Posted by: Kath Usitalo | September 7, 2011

Clearly, The Big Spring Is A Big Deal

The eerie, crystal clear beauty of The Big Spring

Kitch-iti-Kipi is an Indian name for, “Wow, those are some awesome waters, man.”

Reflections and underwater scenery

Either that, or it’s Chippewa for “Mirror of Heaven” or “Big cold water” or one of several other descriptions of Michigan’s largest natural spring. Although it’s on the list of “must see” Upper Peninsula attractions, I just finally got around to visiting The Big Spring at Palms Book State Park, a short drive north and west of Manistique.

The raft passes over The Big Spring

I knew all the facts and stats: -Kitch-iti-Kipi (KITCH-i-tee-KI-pee, with short “i”s) is a 200-foot spring in a freshwater pond that is 45 feet deep. -The year ’round water temperature is 45 degrees F. -Each minute more than 10,000 gallons of water push through the limestone sinkhole. -The spring is connected by an aquifer to nearby Indian Lake. -Visitors propel a large raft with a viewing well along a wire guide back and forth across the pond for the incredible underwater scenery. I wasn’t prepared for the gasp-worthy sight of the crystal clear, aqua and emerald pond. Or the eerie underwater tree trunks and limbs coated in limestone. And the schools of fish—someone said they were large brown trout—that appeared small because they were so far below the surface. No fishing allowed here, but since the trout and perch travel between the Big Spring and Indian Lake you have a chance to snag them at that State Park. Tucker the Wonder Dog and I boarded the covered raft with a family of four from Wisconsin, joining a couple of women and a small boy who wanted to cross the pond again (for, apparently, the umpteenth time).

Even 5-year old Ella was able to turn the wheel and operate the raft

The kids had a blast looking at the bubbling water and shifting sands, and spying fish through the viewing well, and turning the wheel to propel the raft across the water. When the little ones started running around the raft deck Tucker couldn’t help but bark, disturbing the quiet beauty of the place. That beauty had been hidden for a time when the Big Spring was used as a dump for local logging operations. In the 1920s a shop owner named John Bellaire from nearby Manistique saw the beauty of the place and thought it should be preserved for public use. Through his efforts, in 1926 the Palms Book Land Company sold 90 acres, including the pond, to the state for $10 and created Palms Book State Park. The day-use park now measures 388 acres and includes a picnic area, concession, restrooms, playground, and ADA accessible path and raft. A State Recreation Passport is required for entry ($10 per year for residents; non-residents pay $29 annually or $8 daily); the raft ride is free. The Big Spring bubbles all year ’round, though in winter the park gate may be closed which means tromping a further distance through the snow to reach the pond. I imagine it’s worth the trek, but I enjoyed my visit on a nice and warm, late summer afternoon.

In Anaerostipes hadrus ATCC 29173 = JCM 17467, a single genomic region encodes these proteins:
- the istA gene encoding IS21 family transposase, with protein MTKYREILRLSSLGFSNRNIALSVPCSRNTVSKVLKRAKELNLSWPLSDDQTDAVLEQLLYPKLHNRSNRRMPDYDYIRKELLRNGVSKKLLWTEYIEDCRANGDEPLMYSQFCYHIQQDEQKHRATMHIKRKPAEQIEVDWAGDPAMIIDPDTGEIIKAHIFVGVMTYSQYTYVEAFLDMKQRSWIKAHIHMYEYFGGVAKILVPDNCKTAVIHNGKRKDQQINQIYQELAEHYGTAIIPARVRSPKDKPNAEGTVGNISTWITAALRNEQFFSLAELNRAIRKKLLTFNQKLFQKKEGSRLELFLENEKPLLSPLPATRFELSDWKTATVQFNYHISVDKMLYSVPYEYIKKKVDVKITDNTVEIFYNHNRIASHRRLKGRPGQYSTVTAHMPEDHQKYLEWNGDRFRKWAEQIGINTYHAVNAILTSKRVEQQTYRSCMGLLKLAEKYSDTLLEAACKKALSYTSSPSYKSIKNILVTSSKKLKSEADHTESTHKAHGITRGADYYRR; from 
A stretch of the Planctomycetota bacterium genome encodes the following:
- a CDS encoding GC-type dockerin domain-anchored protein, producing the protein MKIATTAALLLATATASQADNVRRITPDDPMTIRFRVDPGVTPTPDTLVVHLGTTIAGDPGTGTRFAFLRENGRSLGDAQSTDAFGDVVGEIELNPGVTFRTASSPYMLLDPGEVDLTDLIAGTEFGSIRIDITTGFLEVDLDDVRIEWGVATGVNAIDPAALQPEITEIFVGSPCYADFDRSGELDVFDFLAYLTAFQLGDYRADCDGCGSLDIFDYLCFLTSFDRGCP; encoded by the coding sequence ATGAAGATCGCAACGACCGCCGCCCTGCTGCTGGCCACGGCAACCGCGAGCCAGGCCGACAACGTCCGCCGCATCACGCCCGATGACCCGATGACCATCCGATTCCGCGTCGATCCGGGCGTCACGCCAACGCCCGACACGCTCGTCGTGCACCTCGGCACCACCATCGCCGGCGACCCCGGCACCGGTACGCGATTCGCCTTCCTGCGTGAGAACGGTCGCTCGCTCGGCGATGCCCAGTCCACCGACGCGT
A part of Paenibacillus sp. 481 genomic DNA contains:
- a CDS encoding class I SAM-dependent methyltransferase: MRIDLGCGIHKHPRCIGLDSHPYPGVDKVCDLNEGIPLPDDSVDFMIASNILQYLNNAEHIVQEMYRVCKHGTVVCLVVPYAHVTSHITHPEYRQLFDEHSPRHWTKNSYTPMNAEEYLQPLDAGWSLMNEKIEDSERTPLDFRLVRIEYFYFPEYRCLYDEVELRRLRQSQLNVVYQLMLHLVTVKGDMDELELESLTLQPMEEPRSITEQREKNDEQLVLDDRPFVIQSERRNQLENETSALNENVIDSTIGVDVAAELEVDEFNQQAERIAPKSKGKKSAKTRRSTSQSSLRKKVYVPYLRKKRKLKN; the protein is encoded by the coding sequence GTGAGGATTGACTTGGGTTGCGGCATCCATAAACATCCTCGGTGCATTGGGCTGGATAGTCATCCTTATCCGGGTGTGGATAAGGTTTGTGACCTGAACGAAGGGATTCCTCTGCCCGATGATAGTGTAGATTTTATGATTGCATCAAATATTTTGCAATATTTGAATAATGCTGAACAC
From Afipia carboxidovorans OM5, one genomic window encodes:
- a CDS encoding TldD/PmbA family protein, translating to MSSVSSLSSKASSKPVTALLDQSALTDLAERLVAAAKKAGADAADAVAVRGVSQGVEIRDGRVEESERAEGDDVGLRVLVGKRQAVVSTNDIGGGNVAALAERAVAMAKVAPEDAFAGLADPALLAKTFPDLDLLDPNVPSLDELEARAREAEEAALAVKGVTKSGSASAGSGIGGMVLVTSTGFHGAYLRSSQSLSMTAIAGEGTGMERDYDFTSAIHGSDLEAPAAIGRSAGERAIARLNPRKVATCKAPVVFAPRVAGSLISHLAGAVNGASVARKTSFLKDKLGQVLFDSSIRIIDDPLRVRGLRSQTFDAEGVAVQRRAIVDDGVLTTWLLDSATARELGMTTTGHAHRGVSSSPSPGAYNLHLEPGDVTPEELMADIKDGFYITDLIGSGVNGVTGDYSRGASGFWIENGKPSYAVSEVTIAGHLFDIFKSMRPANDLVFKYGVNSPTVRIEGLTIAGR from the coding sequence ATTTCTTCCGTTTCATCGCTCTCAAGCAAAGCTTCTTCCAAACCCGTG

Crossing the pond on the raft takes just a few minutes; on an uncrowded day you can make as many trips as you like

Visitor Info Clicks: Palms Book State Park Manistique Upper Peninsula Pure Michigan



  1. I’ve always wanted to go here! Thanks for the crystal clear encounter. Now, how about those Hiawatha pasties?

    • Can’t believe it took me this long to see it. It was a gorgeous day.

      I’m stopping in Traverse City on the way home and I’m worried the pasties won’t survive the detour!

  2. The $10 charge is for your vehicle. If you walk in, it’s free. It is my understanding that Palms Book offered it with the condition that nobody be charged to see it. So….when it was made a State Park, there was the admission charge for your vehicle, so being locals, we would park on the side road and walk in. We didn’t live far, so we were there a lot. It continues to be one of my favorite places on earth. On the same list of favorites is Manistique East Breakwater. Love, love, love it!

    • I called to verify and you are correct. There is no charge if you walk in. But if you drive up and leave your vehicle, even if it’s before the gate but still on park property, you must pay the fee. Thanks for the clarification!
      I should have stopped at the Breakwater on my recent visit to take pictures, it was such a beautiful day. Oh well, a reason to return!

      • Yes, you can’t park on their property. But, when the road curves o the right to go into the park, it actually has a fork that goes straight. That’s a good place to park and walk. I don’t want to come off sounding cheap, but we were there so often that it got expensive if you didn’t have the yearly tag. That was always on my parents vehicle.

  3. We went there briefly (a storm was rolling thru when we got there) but it was a really neat experience. We also got to see a family of otters playing!

    • Otters…how cool! I definitely need to pack a picnic lunch and go back and spend more time there.

  4. […] Big Spring, Kitch-iti-kipi, Michigan’s largest natural spring; in the Upper Peninsula near Manistique […]

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